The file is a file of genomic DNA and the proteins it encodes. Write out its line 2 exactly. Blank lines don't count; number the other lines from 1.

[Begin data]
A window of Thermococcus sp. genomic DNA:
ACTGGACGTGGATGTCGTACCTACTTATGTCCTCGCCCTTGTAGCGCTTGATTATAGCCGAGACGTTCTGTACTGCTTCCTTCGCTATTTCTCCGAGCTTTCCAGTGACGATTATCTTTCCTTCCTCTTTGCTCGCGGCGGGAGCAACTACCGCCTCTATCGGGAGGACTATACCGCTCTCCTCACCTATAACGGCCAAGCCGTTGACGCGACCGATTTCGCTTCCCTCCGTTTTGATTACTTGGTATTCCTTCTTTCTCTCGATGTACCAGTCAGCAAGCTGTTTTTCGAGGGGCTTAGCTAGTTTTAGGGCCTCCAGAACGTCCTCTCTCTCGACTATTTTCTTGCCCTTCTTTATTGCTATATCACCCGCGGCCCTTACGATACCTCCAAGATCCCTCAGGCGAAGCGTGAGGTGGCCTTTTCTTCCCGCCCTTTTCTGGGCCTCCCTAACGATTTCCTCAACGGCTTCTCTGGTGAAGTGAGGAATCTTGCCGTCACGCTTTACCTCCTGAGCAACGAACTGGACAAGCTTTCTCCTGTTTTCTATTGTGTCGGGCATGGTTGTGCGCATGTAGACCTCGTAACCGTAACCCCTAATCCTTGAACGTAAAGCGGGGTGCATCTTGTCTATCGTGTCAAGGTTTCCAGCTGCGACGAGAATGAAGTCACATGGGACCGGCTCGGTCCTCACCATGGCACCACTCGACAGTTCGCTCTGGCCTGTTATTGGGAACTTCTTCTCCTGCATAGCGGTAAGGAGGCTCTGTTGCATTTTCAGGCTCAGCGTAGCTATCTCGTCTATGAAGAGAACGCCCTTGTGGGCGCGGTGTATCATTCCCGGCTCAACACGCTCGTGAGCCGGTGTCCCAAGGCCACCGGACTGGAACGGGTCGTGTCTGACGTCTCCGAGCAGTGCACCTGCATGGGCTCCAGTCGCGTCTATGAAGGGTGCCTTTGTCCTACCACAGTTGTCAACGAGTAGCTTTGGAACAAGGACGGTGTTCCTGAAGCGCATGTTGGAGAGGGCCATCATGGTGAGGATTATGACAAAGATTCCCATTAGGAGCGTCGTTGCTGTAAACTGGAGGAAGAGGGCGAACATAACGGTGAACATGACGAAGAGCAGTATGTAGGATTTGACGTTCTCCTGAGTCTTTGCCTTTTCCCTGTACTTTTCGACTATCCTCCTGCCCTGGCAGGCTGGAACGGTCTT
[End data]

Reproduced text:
ACTGGACGTGGATGTCGTACCTACTTATGTCCTCGCCCTTGTAGCGCTTGATTATAGCCGAGACGTTCTGTACTGCTTCCTTCGCTATTTCTCCGAGCTTTCCAGTGACGATTATCTTTCCTTCCTCTTTGCTCGCGGCGGGAGCAACTACCGCCTCTATCGGGAGGACTATACCGCTCTCCTCACCTATAACGGCCAAGCCGTTGACGCGACCGATTTCGCTTCCCTCCGTTTTGATTACTTGGTATTCCTTCTTTCTCTCGATGTACCAGTCAGCAAGCTGTTTTTCGAGGGGCTTAGCTAGTTTTAGGGCCTCCAGAACGTCCTCTCTCTCGACTATTTTCTTGCCCTTCTTTATTGCTATATCACCCGCGGCCCTTACGATACCTCCAAGATCCCTCAGGCGAAGCGTGAGGTGGCCTTTTCTTCCCGCCCTTTTCTGGGCCTCCCTAACGATTTCCTCAACGGCTTCTCTGGTGAAGTGAGGAATCTTGCCGTCACGCTTTACCTCCTGAGCAACGAACTGGACAAGCTTTCTCCTGTTTTCTATTGTGTCGGGCATGGTTGTGCGCATGTAGACCTCGTAACCGTAACCCCTAATCCTTGAACGTAAAGCGGGGTGCATCTTGTCTATCGTGTCAAGGTTTCCAGCTGCGACGAGAATGAAGTCACATGGGACCGGCTCGGTCCTCACCATGGCACCACTCGACAGTTCGCTCTGGCCTGTTATTGGGAACTTCTTCTCCTGCATAGCGGTAAGGAGGCTCTGTTGCATTTTCAGGCTCAGCGTAGCTATCTCGTCTATGAAGAGAACGCCCTTGTGGGCGCGGTGTATCATTCCCGGCTCAACACGCTCGTGAGCCGGTGTCCCAAGGCCACCGGACTGGAACGGGTCGTGTCTGACGTCTCCGAGCAGTGCACCTGCATGGGCTCCAGTCGCGTCTATGAAGGGTGCCTTTGTCCTACCACAGTTGTCAACGAGTAGCTTTGGAACAAGGACGGTGTTCCTGAAGCGCATGTTGGAGAGGGCCATCATGGTGAGGATTATGACAAAGATTCCCATTAGGAGCGTCGTTGCTGTAAACTGGAGGAAGAGGGCGAACATAACGGTGAACATGACGAAGAGCAGTATGTAGGATTTGACGTTCTCCTGAGTCTTTGCCTTTTCCCTGTACTTTTCGACTATCCTCCTGCCCTGGCAGGCTGGAACGGTCTT